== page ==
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Title: Data from: Body size, swimming speed, or thermal sensitivity? Predator-imposed selection on amphibian larvae      
keywords:
selection differential
viability selection
predator-prey interaction
predator-prey size ratio
performance-fitness
antipredator strategies
amphibians
dragonfly
type:
Article
description:
Background: Many animals rely on their escape performance during predator encounters. Because of its dependence on body size and temperature, escape velocity is fully characterized by three measures, absolute value, size-corrected value, and its response to temperature (thermal sensitivity). The primary target of the selection imposed by predators is poorly understood. We examined predator (dragonfly larva)-imposed selection on prey (newt larvae) body size and characteristics of escape velocity using replicated and controlled predation experiments under seminatural conditions. Specifically, because these species experience a wide range of temperatures throughout their larval phases, we predict that larvae achieving high swimming velocities across temperatures will have a selective advantage over more thermally sensitive individuals. Results: Nonzero selection differentials indicated that predators selected for prey body size and both absolute and size-corrected maximum swimming velocity. Comparison of selection differentials with control confirmed selection only on body size, i.e., dragonfly larvae preferably preyed on small newt larvae. Maximum swimming velocity and its thermal sensitivity showed low group repeatability, which contributed to non-detectable selection on both characteristics of escape performance. Conclusions: In the newt-dragonfly larvae interaction, body size plays a more important role than maximum values and thermal sensitivity of swimming velocity during predator escape. This corroborates the general importance of body size in predator–prey interactions. The absence of an appropriate control in predation experiments may lead to potentially misleading conclusions about the primary target of predator-imposed selection. Insights from predation experiments contribute to our understanding of the link between performance and fitness, and further improve mechanistic models of predator–prey interactions and food web dynamics.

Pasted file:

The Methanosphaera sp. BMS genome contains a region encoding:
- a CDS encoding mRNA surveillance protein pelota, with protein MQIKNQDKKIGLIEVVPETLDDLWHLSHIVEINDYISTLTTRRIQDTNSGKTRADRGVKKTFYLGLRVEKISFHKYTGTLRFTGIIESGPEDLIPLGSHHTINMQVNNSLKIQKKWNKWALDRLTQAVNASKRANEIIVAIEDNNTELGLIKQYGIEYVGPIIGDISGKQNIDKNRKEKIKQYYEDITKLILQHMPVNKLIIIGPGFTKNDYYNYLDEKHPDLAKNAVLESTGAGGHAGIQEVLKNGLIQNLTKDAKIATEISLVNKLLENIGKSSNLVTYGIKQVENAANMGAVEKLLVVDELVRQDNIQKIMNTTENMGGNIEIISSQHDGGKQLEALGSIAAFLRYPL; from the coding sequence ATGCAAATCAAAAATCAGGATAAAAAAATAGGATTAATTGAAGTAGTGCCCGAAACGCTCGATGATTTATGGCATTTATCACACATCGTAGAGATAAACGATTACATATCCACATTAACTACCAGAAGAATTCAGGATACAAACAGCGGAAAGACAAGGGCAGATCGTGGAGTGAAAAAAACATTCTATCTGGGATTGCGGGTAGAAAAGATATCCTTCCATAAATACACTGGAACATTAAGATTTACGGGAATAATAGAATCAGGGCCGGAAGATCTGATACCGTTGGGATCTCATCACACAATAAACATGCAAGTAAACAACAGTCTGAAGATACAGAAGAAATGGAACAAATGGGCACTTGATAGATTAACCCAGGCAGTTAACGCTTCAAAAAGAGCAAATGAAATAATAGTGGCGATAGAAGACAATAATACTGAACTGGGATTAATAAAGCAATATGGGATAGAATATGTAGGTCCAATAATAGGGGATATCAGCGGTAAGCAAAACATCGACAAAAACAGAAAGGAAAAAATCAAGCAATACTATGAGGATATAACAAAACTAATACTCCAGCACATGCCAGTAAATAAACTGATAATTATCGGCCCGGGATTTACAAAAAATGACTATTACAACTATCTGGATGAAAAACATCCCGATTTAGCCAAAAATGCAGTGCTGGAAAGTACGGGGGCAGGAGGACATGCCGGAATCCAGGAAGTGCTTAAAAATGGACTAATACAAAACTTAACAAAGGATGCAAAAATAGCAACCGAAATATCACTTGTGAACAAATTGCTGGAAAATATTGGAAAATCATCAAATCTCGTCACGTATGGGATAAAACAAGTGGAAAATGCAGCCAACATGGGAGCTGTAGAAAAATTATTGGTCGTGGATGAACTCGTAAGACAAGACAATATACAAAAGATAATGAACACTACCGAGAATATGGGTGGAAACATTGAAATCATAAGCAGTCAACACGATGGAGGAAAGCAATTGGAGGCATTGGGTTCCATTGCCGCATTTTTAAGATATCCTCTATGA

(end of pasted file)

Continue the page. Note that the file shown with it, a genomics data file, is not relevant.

ID:
oai:datadryad.org:10255/dryad.99804
accesstypes:
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landingPage: http://hdl.handle.net/10255/dryad.99804
authentication:
none
authorization:
none
ID:
doi:10.5061/dryad.vh783
Gvoždík L, Smolinský R (2015) Body size, swimming speed, or thermal sensitivity? Predator-imposed selection on amphibian larvae. BMC Evolutionary Biology 15: 238.
http://hdl.handle.net/10255/dryad.99804
EVOB-EVOB-D-15-00285R1
setID:
hdl_10255_3
recNum:
79
setName:
Main
dateReleased:
11-04-2015
issueDate:
20151102
accessionDate:
10-29-2015
dateCreated:
10-29-2015
abbreviation:
Dryad
ID:
SCR:005910
name:
Dryad Digital Repository
homepage: http://www.datadryad.org
ID:
SCR:005910
name:
Dryad Data Repository